Car getting towed out of snowy ditch

A deep freeze has coated much of the U.S. in recent months.

And with more of Winter Storm Pax forecasted this week, drivers should know how to deal with icy conditions that can cause major damage. Georgia insurance regulators reported that last month’s snow storm caused $10 million in insured losses.

Protection from wintry weather is pretty simple when it comes to car insurance: the comprehensive and collision coverage portions of your auto insurance policy should address most kinds of damage that you, or someone driving your car with your permission, cause because of weather-related conditions.

Last month, Online Auto Insurance News (OAIN) reviewed how car insurers deal with the major pileups often caused by icy conditions.

But there’s a lot more to being prepared for the chance that the cold causes a vehicle crash or breakdown. OAIN reviews that here:

##Check the Car, Check the Trunk

Most service calls to Allstate Roadside Services in 2013 were about “mechanical problems” with a vehicle that required it to be towed to a repair shop, according to a review of incoming call data.

Being stranded in snow is especially tough, so Allstate issued an advisory with a list of “tips if you break down in bad weather” and items to “make sure your car is ready for the road.” Allstate also provided this page about “weathering the storm” that dumped snow on drivers across the nation.

A recent survey from State Farm also addressed vehicle preparation during harsh weather. According to the survey, few drivers carry the items in their trunk that are essential to dealing with common emergency situations during bad weather:

  • Hazard triangle (with reflectors) or road flares

  • First aid kit

  • Jumper cables

  • Windshield scraper and brush

  • Spare tire

  • Blankets and extra warm clothing

  • Cell phone and charger

  • High-calorie, non-perishable food

  • Road salt or cat litter to help with tire traction

  • Brightly colored distress sign or “Help” or “Call Police” flag

  • Candle/matches, lighter, and/or flashlight

  • Tarp for sitting or kneeling in the snow for exterior work like a tire change

Last week, when dozens of states were struck with harsh winter conditions, an advisory from the Property Casualty Insurers Association of America (PCI) outlined advice for drivers after a crash:

  • Stay calm.

  • Get immediate help if anyone is hurt.

  • If possible, move your vehicle out of traffic to a safe place. Use your emergency flashers to alert oncoming cars.

  • Call the police to report the accident.

  • Secure and conceal any valuables before exiting your vehicle.

  • Write down the other driver’s name, address, phone number, vehicle make, license number, insurance company and insurance policy number. If possible, get witnesses’ names, phone numbers and addresses.

  • Avoid discussing who was at fault at the scene of the accident. Exchange insurer and contact information only.

  • Examine the damage to any vehicles involved.

  • Contact your insurance company immediately to report the claim. If possible, take pictures of any damage to vehicles as it may help with the claims process.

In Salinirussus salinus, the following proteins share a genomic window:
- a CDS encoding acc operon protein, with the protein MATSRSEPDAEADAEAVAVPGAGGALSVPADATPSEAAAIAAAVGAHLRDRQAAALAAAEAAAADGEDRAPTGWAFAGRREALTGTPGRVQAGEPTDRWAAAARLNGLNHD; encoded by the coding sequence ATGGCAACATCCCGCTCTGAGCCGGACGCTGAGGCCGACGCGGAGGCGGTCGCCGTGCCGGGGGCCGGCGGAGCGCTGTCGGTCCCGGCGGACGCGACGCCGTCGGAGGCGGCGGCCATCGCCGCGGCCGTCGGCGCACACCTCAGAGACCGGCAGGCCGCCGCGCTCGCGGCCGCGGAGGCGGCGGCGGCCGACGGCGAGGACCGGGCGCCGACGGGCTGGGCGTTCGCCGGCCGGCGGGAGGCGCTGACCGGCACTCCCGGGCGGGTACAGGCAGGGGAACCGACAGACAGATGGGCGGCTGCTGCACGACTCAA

The Insurance Information Institute (III) released a similar advisory on Wednesday about auto insurance coverage during winter storms.

##A Review of Car Insurance Coverage

Expect the best but prepare for the worst. And according to Allstate, part of winter storm readiness is preparing for the worst: a crash.

“No matter where you’re going, auto insurance is a crucial part of your trip,” Allstate said in its advisory. “Before you take that first turn out of your driveway, take a moment to learn the parameters of your policy.”

To that end, state regulators have pitched in their fair share of advice during this icy season.

A tip sheet from the Pennsylvania Insurance Department issued this week outlined the “auto insurance coverage that pays for damage you, or someone driving the car with your permission, may cause to someone else’s property due to ice, snow and slippery roads.”

Oftentimes, iced-over roads can mean “damage to lamp posts, telephone poles, fences, buildings or other structures your car may hit,” according to Pennsylvania regulators:

  • Damage to your car resulting from colliding with another car, object, or as a result of flipping over is covered if you carry the optional collision coverage of your policy. It also covers damage caused by potholes.

  • If you opted to carry comprehensive coverage on your auto policy, damage to your car caused by heavy wind, flooding, falling ice or tree limbs is covered.

In addition, regulators in Oregon, where drivers are in a “big thaw” after inclement conditions, have a handy Q&A about winter weather and car insurance. Among the questions covered are:

  • Question: Is it my fault if I slide through an icy intersection?

Answer: “You may be responsible any time your vehicle is out of control. Key issues will be whether your actions were reasonable and prudent.”

  • Question: My neighbor’s tree fell and damaged my daughter’s car. Do they have to pay?

Answer: “Only if they were negligent. You would have to prove that there was something wrong with the tree and that the neighbor knkow about the problem and failed to act.”